By Adam Arms
Special to Daily Thunder
For those of us who have consistently followed Thunder basketball since its arrival in OKC, we can’t help but notice something seems different this year.
Watching the games we feel…lost.
It feels like something – or perhaps someone – is missing.
A player that has been with the Thunder since day-one in OKC.
A 6’10” beast. Crowd favorite. Team leader.
No… I’m not talking about KD.
I’m talking about a burly-ass athletic specimen whose soul is composed entirely of armor and brawn.
I’m talking about the garbage man. I’m talking about Nicholas J. Collison.
Take a step back from the ledge – Nick Collison is not retiring. But if you’ve watched many Thunder games this year, you may well have assumed as much.
In light of Kevin Durant’s looming return to OKC, I think it’s about time we stop worrying about what we’ve lost, and propose a toast to what we still have.
A 13-year veteran with the scars to prove it, Nick Collison has been doing the dirty work in OKC since the day it all began.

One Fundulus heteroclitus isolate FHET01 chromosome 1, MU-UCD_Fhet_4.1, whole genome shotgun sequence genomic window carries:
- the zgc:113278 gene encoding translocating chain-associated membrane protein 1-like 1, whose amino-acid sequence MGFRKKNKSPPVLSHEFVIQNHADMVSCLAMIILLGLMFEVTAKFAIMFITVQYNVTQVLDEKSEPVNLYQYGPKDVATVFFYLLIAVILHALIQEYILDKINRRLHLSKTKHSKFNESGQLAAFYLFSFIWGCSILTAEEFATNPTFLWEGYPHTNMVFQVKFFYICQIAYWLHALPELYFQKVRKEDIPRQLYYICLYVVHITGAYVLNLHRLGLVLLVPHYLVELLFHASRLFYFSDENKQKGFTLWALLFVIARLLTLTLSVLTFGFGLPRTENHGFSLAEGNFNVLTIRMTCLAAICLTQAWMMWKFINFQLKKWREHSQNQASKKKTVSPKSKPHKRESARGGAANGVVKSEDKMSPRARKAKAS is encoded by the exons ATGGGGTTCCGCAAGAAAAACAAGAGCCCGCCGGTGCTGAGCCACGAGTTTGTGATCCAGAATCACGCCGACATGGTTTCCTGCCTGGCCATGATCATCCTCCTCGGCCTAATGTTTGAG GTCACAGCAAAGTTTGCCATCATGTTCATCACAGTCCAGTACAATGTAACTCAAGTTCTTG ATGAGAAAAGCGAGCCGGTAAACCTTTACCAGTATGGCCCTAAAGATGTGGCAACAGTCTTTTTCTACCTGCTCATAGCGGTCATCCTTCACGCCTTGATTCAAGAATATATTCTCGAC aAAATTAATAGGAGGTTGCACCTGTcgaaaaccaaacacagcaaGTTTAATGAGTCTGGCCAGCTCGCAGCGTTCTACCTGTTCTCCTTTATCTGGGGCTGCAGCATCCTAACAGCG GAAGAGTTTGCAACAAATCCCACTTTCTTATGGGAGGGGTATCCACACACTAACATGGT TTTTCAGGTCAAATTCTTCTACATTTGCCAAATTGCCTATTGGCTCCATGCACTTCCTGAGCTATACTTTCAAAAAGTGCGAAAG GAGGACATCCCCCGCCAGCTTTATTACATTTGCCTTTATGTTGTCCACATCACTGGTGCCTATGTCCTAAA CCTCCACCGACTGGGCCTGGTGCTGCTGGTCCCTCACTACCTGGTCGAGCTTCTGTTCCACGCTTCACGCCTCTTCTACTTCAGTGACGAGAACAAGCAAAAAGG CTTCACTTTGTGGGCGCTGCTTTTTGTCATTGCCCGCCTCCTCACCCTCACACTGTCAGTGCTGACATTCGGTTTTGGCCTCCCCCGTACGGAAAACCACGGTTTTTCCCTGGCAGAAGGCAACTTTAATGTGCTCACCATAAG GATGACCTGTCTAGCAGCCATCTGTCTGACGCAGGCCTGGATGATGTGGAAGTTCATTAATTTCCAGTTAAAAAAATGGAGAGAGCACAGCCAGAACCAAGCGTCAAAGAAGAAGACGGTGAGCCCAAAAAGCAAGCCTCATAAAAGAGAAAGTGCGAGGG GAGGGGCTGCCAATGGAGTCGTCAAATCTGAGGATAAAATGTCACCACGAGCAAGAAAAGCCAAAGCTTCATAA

For the last decade his nightly routine has been to come off the bench, locate the opponents’ best big man, and smash him into the ground like a blood-soaked human bulldozer for 20 minutes a night. Ready to guard Dirk, Zach Randolph, Tim Duncan, or God himself if assigned the task.
Collison possesses both the raw physicality to pound you like an ox, and the brilliant elegance of a ballerina – prepared to casually glide in front of a slashing defender at the perfect moment to draw a bombacious charge that would knock a lesser man unconscious.
Taking charges is Collison’s wheelhouse. During OKC’s first legitimate title run in 2010-11, he drew 41 charges – most of any player in the NBA, according to nbaminer.com.
Forty-one times Collison successfully drew a charge. And I’d be willing to bet – all 41 times he popped up to his feet, ran down the floor and set a monster-truck-style screen to free up one of his teammates.
For the record, KD recorded exactly zero drawn charges that season. Durant wasn’t much on doing the dirty work.
I liken Durant to that scrawny friend we all have – the one that instigates a bar-fight but disappears when fists start flying. He’s the guy that always walks away from the brawl looking squeaky clean, while his buddies (i.e. Collison) limp away with two missing teeth and a couple of stab wounds.